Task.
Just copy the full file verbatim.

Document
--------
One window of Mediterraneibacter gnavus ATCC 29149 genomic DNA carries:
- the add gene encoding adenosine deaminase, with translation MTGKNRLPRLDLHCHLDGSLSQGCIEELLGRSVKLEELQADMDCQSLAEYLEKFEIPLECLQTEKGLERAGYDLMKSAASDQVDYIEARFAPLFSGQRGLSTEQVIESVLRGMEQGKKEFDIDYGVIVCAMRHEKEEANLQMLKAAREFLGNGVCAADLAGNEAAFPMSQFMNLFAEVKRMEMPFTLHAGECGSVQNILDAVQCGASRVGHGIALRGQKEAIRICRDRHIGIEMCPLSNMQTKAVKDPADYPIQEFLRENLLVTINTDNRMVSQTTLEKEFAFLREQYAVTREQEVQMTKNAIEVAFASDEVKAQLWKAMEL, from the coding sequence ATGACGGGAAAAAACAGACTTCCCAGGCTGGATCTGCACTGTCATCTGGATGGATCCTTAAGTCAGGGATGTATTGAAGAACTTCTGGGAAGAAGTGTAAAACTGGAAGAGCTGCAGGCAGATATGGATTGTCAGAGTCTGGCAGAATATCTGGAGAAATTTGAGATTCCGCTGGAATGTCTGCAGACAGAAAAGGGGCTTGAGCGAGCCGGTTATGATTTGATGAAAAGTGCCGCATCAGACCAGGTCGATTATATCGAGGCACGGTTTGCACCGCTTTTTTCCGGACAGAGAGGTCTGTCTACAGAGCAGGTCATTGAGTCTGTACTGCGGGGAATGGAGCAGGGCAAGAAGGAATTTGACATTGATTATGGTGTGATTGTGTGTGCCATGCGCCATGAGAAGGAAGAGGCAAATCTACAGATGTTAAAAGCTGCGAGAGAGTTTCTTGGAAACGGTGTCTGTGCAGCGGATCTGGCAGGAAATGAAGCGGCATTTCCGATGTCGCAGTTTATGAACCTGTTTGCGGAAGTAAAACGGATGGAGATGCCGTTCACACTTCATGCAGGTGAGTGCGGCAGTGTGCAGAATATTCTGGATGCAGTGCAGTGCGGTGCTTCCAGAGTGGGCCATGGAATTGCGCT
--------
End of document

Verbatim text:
One window of Mediterraneibacter gnavus ATCC 29149 genomic DNA carries:
- the add gene encoding adenosine deaminase, with translation MTGKNRLPRLDLHCHLDGSLSQGCIEELLGRSVKLEELQADMDCQSLAEYLEKFEIPLECLQTEKGLERAGYDLMKSAASDQVDYIEARFAPLFSGQRGLSTEQVIESVLRGMEQGKKEFDIDYGVIVCAMRHEKEEANLQMLKAAREFLGNGVCAADLAGNEAAFPMSQFMNLFAEVKRMEMPFTLHAGECGSVQNILDAVQCGASRVGHGIALRGQKEAIRICRDRHIGIEMCPLSNMQTKAVKDPADYPIQEFLRENLLVTINTDNRMVSQTTLEKEFAFLREQYAVTREQEVQMTKNAIEVAFASDEVKAQLWKAMEL, from the coding sequence ATGACGGGAAAAAACAGACTTCCCAGGCTGGATCTGCACTGTCATCTGGATGGATCCTTAAGTCAGGGATGTATTGAAGAACTTCTGGGAAGAAGTGTAAAACTGGAAGAGCTGCAGGCAGATATGGATTGTCAGAGTCTGGCAGAATATCTGGAGAAATTTGAGATTCCGCTGGAATGTCTGCAGACAGAAAAGGGGCTTGAGCGAGCCGGTTATGATTTGATGAAAAGTGCCGCATCAGACCAGGTCGATTATATCGAGGCACGGTTTGCACCGCTTTTTTCCGGACAGAGAGGTCTGTCTACAGAGCAGGTCATTGAGTCTGTACTGCGGGGAATGGAGCAGGGCAAGAAGGAATTTGACATTGATTATGGTGTGATTGTGTGTGCCATGCGCCATGAGAAGGAAGAGGCAAATCTACAGATGTTAAAAGCTGCGAGAGAGTTTCTTGGAAACGGTGTCTGTGCAGCGGATCTGGCAGGAAATGAAGCGGCATTTCCGATGTCGCAGTTTATGAACCTGTTTGCGGAAGTAAAACGGATGGAGATGCCGTTCACACTTCATGCAGGTGAGTGCGGCAGTGTGCAGAATATTCTGGATGCAGTGCAGTGCGGTGCTTCCAGAGTGGGCCATGGAATTGCGCT